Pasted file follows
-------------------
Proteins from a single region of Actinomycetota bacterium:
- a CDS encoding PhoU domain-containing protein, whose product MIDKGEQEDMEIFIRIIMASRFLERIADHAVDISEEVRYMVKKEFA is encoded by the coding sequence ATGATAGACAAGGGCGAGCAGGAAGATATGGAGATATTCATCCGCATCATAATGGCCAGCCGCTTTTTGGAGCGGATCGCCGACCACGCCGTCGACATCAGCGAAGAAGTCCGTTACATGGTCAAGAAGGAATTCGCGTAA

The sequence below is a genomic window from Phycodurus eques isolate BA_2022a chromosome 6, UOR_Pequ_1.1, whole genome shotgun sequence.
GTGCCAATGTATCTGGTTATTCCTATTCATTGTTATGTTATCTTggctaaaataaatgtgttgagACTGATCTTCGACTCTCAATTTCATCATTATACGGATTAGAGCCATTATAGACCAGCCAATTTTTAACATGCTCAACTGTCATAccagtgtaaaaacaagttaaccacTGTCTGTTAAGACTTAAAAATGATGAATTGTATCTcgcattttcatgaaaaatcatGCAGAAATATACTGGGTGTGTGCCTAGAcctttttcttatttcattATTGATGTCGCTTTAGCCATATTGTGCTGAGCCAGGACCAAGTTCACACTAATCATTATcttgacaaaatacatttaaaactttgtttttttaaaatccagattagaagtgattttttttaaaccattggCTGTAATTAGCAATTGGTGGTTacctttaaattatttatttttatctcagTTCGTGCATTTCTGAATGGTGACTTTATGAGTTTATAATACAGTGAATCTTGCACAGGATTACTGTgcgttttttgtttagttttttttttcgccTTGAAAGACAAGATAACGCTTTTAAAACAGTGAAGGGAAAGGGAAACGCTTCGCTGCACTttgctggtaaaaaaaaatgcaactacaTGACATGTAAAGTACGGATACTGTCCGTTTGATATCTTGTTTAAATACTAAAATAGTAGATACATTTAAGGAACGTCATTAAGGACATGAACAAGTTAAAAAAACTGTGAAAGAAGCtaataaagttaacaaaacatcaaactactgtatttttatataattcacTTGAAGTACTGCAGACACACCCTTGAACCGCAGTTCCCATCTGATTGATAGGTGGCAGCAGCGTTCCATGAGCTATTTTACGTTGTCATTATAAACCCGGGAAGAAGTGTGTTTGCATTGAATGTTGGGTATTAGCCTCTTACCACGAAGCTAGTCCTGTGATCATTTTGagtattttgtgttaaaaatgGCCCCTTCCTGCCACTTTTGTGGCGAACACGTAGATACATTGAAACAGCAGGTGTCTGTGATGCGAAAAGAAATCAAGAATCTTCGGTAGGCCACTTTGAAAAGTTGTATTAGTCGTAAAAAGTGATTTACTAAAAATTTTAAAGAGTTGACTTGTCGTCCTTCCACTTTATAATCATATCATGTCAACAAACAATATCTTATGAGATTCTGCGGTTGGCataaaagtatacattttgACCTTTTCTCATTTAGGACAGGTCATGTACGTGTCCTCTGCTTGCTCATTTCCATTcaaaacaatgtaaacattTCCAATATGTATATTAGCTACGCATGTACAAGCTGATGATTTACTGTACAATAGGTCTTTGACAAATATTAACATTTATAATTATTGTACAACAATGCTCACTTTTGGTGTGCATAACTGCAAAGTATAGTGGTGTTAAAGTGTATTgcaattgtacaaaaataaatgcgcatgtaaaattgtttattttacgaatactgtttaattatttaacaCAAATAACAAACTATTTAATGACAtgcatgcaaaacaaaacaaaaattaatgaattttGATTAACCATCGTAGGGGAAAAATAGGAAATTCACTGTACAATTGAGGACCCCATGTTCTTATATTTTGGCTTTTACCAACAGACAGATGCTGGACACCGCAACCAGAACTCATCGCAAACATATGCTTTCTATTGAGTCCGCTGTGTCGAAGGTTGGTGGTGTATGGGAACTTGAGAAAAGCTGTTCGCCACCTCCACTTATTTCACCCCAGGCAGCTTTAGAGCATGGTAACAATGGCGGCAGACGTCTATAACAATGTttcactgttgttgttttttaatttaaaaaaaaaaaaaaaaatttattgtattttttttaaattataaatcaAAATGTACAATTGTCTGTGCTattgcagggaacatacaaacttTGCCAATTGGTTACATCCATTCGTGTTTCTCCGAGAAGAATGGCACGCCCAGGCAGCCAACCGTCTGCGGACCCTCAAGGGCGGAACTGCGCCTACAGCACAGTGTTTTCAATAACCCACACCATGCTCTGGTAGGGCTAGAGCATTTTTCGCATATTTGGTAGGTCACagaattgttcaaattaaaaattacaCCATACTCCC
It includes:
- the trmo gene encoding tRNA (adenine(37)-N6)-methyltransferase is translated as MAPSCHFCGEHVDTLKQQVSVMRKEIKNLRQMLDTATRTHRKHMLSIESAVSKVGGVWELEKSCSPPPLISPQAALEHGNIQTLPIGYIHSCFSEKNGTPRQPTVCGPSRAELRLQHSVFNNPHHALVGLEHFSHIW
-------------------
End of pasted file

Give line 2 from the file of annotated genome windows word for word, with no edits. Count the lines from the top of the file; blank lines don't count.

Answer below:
- a CDS encoding PhoU domain-containing protein, whose product MIDKGEQEDMEIFIRIIMASRFLERIADHAVDISEEVRYMVKKEFA is encoded by the coding sequence ATGATAGACAAGGGCGAGCAGGAAGATATGGAGATATTCATCCGCATCATAATGGCCAGCCGCTTTTTGGAGCGGATCGCCGACCACGCCGTCGACATCAGCGAAGAAGTCCGTTACATGGTCAAGAAGGAATTCGCGTAA